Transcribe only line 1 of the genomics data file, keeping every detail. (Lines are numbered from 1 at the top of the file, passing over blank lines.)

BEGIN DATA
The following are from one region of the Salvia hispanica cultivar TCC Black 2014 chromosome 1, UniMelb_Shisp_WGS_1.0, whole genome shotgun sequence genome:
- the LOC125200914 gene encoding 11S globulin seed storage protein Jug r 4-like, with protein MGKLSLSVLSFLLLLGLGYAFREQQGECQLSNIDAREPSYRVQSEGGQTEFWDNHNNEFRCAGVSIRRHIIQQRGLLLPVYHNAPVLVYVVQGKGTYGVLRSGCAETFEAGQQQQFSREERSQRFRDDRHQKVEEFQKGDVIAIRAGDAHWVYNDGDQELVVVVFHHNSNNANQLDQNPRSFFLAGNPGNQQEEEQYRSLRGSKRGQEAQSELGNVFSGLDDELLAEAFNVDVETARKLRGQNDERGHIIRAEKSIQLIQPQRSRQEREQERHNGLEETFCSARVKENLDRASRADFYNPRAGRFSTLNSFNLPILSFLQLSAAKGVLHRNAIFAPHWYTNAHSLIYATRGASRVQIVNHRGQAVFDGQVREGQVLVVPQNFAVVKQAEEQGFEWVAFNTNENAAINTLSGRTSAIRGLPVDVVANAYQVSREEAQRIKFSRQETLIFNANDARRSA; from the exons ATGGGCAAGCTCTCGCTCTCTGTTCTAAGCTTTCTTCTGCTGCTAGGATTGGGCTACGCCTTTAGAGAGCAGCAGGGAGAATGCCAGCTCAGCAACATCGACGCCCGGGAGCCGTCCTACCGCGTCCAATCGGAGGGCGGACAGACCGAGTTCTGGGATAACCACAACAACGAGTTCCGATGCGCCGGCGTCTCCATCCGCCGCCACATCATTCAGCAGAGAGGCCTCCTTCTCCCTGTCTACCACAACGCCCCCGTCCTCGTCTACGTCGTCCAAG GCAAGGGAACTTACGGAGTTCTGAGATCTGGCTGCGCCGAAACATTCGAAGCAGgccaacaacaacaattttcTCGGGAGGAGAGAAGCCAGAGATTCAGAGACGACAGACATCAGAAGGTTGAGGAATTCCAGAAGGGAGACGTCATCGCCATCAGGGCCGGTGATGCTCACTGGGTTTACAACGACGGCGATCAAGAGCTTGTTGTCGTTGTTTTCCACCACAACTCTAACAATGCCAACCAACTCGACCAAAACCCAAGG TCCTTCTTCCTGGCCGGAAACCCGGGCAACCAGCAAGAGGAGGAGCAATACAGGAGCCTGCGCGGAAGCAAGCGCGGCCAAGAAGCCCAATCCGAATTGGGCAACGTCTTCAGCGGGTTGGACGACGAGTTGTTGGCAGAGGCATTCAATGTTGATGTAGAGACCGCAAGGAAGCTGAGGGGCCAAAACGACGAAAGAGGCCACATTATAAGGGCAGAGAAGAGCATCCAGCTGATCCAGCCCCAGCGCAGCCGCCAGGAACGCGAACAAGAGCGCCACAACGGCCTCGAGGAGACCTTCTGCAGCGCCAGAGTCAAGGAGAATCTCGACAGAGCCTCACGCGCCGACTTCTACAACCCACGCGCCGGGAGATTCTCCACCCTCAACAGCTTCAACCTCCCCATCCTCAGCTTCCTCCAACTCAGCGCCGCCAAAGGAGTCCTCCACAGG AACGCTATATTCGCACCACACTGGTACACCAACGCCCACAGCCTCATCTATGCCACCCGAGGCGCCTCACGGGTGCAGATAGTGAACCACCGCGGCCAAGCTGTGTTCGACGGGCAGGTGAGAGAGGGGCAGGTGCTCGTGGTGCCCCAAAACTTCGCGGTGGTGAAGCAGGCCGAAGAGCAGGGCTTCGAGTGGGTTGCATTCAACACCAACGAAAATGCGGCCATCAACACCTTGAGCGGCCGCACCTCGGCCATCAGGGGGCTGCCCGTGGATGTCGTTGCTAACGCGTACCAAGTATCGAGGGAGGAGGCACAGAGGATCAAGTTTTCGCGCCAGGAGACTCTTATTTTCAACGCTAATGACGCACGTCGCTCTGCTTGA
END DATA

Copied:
The following are from one region of the Salvia hispanica cultivar TCC Black 2014 chromosome 1, UniMelb_Shisp_WGS_1.0, whole genome shotgun sequence genome: